2013: Russian Tsarlag - Gagged In Boonesville

I began listening to Gagged In Boonesville by Russian Tsarlag when I was in a real rut. It was during a period while I was buying reefer around the block from where I worked. At the time, I worked in the hood of Westbury, NY and bought it from a co-worker’s cousin, who was hooked on codeine, bad. But he really never looked at me, nor did I look at him or his friends. However, this co-worker and I would smoke mad blunts for hours after work just chilling because I wasn’t in a good place with my girlfriend at the time, and I didn’t want to be home yet. It was a sex thing. So as long as I kept eye contact with the people I knew, we were all square. Backup to: this co-worker called me weeks before on speaker with another co-worker (who later became my manager), called her a “bossy-boss” in front of my bother at a party, and probably thought I was fucking this co-worker whose cousin I bought weed from around the corner from our work. I was not, but we did have unaccounted-for fun times baking up clouds in our cars.

At any rate, this co-worker was always so impressed by me, and I missed this feeling, enduring it from her, falling further into its gaze. Frozen. Stoned. She also had a great laugh, and I told her that a lot and told her a lot of my secrets because she never spoke to other people at work. Work was horrible and soulless. I was writing there for 12 hours a day. Money was mad, though, and so was the reefer. I’d watch various seasons of television shows in the corner of my PC one-by-three inches above the [Start] menu from start to finish. Sometimes just straight up watching porn after hours. My co-worker was also the only person there, grinding away words for the dollar — double time — because it was pay-per piece, which meant triple or quadruple pay-per hour, realistically. Nobody was watching.

This co-worker thought cameras were following her, btw. Cameras owned by the person who owned our company. Who owned our paychecks. Who could buy our lives. Who were buying our lives but not even watching us. They weren’t even watching us (!!!!) with all the cameras set up in our office turned ON. The constant reminder that this security is for them from us. If someone came in shooting up the office because of our product, they’d have evidence for insurance claims. Nobody watching to save our lives. The corporate office; our owner’s office; somewhere a computer mainframe of 12 computer monitors framed a desk. I’d made a zine at the Westbury, NY office on Saturday, using loads of ink and paper the company bought; nobody noticed our existence unless we weren’t working. And we were high on the job, forever. Huffing duster while driving, jerking off to porn on my phone via screen-on-screen w/ Google Maps while my care blares “One Way Out.” A semi-truck trying to turn into a gas station during rush hour.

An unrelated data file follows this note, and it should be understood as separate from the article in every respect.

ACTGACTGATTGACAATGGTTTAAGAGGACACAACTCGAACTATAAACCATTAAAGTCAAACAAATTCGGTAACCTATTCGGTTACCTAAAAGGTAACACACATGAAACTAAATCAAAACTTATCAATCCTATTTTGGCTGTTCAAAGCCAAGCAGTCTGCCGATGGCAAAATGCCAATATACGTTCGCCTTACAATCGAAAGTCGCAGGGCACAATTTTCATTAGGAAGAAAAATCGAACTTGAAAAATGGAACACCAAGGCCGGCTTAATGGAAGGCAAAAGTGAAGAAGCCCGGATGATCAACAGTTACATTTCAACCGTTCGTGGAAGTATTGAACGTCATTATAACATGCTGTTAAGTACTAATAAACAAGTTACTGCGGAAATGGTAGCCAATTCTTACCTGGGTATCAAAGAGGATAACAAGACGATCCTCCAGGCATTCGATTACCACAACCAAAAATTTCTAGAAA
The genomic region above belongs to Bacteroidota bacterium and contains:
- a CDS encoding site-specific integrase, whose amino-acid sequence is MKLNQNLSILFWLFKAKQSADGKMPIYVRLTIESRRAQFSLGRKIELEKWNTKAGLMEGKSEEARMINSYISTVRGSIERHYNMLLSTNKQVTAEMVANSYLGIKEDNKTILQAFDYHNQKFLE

Listening to Gagged In Boonesville by Russian Tsarlag, listening to the depravity in the vocals, the minimal instrumentation, the half-ass 100%… I was up until 2 AM on a Tuesday crying into a bottle of waterbong tequila pissing cough-medicine meth into the toilet, on my girlfriend’s rabbit turd, foot on the sink, cleaning a scab on my knee at 3 AM, and the warehouse cemetery-shift siren goes off. My girlfriend runs out the bedroom claiming a tornado is on the way (as one had recently torn through Queens), telling me to put pants on because we’re heading to the basement. But everything is fine. I calm her back to bed. Huff every last bit of fake air we have canned in the house. I go into the living room, turn off all the lights, take off all my clothes, and play Gagged In Boonesville. Eventually, “Become Solid” slithers through my three-piece shit-sound speakers, and I’m immediately erect and soaked in tears.

One of the many nights my co-worker and I were smoking — it was around 9 PM after work — and we were blowing down the rest of this thick blunt; our third blunt: she was laughing at something I said, which (always) took me off guard. She was paranoid about people hearing us in a car together, parked, because she had an echoing laughter [which I still can hear and adore], but she was also nervous being seen sitting next to a white guy in a car parked within a predominantly black neighborhood. Nobody was watching. We weren’t watching anyone. Until this man walks out his Corolla across the road, opens the trunk, and took out a large bag that made a *thud* on the ground before dragging it in the middle of the street. He dumped out the bag, and cats from all corners of the neighborhood came out. Bushes, trees, garages, sheds, fences, from under cars, etc. And my co-worker was bugging, which was relatable, but also cute at the time — I think she lives in Washington DC now. I stopped going back to her cousin for reefer after I witnessed a large gang fight, around the time he and I both lost our front teeth, only he lost his from a bottle breaking over his face, all during my girlfriend’s birthday.


There’s a lot of good music out there, and it’s not all being released this year. With DeLorean, we aim to rediscover overlooked artists and genres, to listen to music historically and contextually, to underscore the fluidity of music. While we will cover reissues here, our focus will be on music that’s not being pushed by a PR firm.

Most Read